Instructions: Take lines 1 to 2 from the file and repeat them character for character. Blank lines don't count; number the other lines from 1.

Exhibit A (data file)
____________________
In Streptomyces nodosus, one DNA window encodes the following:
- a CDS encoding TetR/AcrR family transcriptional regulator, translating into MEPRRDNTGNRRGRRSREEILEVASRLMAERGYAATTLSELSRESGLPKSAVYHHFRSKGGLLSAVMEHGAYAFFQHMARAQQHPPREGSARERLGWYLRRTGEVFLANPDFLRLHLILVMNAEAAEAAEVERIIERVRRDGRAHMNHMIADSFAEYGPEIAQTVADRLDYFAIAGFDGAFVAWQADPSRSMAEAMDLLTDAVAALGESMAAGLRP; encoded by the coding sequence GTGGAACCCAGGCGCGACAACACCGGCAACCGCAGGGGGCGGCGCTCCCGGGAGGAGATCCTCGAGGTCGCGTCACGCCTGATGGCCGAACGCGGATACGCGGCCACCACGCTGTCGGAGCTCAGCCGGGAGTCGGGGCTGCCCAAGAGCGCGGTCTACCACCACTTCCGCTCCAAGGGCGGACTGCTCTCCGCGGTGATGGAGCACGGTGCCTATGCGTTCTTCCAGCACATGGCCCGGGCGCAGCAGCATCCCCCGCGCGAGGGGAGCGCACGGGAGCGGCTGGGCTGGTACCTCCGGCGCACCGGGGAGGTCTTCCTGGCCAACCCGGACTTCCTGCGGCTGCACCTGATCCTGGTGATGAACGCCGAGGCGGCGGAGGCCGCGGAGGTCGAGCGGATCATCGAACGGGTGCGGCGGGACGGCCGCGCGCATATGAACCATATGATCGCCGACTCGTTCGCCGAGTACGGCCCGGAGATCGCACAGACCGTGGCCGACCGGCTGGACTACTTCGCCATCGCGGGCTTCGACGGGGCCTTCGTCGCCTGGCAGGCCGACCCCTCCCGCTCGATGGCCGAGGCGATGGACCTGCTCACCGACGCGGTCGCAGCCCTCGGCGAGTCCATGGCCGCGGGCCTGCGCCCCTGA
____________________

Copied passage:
In Streptomyces nodosus, one DNA window encodes the following:
- a CDS encoding TetR/AcrR family transcriptional regulator, translating into MEPRRDNTGNRRGRRSREEILEVASRLMAERGYAATTLSELSRESGLPKSAVYHHFRSKGGLLSAVMEHGAYAFFQHMARAQQHPPREGSARERLGWYLRRTGEVFLANPDFLRLHLILVMNAEAAEAAEVERIIERVRRDGRAHMNHMIADSFAEYGPEIAQTVADRLDYFAIAGFDGAFVAWQADPSRSMAEAMDLLTDAVAALGESMAAGLRP; encoded by the coding sequence GTGGAACCCAGGCGCGACAACACCGGCAACCGCAGGGGGCGGCGCTCCCGGGAGGAGATCCTCGAGGTCGCGTCACGCCTGATGGCCGAACGCGGATACGCGGCCACCACGCTGTCGGAGCTCAGCCGGGAGTCGGGGCTGCCCAAGAGCGCGGTCTACCACCACTTCCGCTCCAAGGGCGGACTGCTCTCCGCGGTGATGGAGCACGGTGCCTATGCGTTCTTCCAGCACATGGCCCGGGCGCAGCAGCATCCCCCGCGCGAGGGGAGCGCACGGGAGCGGCTGGGCTGGTACCTCCGGCGCACCGGGGAGGTCTTCCTGGCCAACCCGGACTTCCTGCGGCTGCACCTGATCCTGGTGATGAACGCCGAGGCGGCGGAGGCCGCGGAGGTCGAGCGGATCATCGAACGGGTGCGGCGGGACGGCCGCGCGCATATGAACCATATGATCGCCGACTCGTTCGCCGAGTACGGCCCGGAGATCGCACAGACCGTGGCCGACCGGCTGGACTACTTCGCCATCGCGGGCTTCGACGGGGCCTTCGTCGCCTGGCAGGCCGACCCCTCCCGCTCGATGGCCGAGGCGATGGACCTGCTCACCGACGCGGTCGCAGCCCTCGGCGAGTCCATGGCCGCGGGCCTGCGCCCCTGA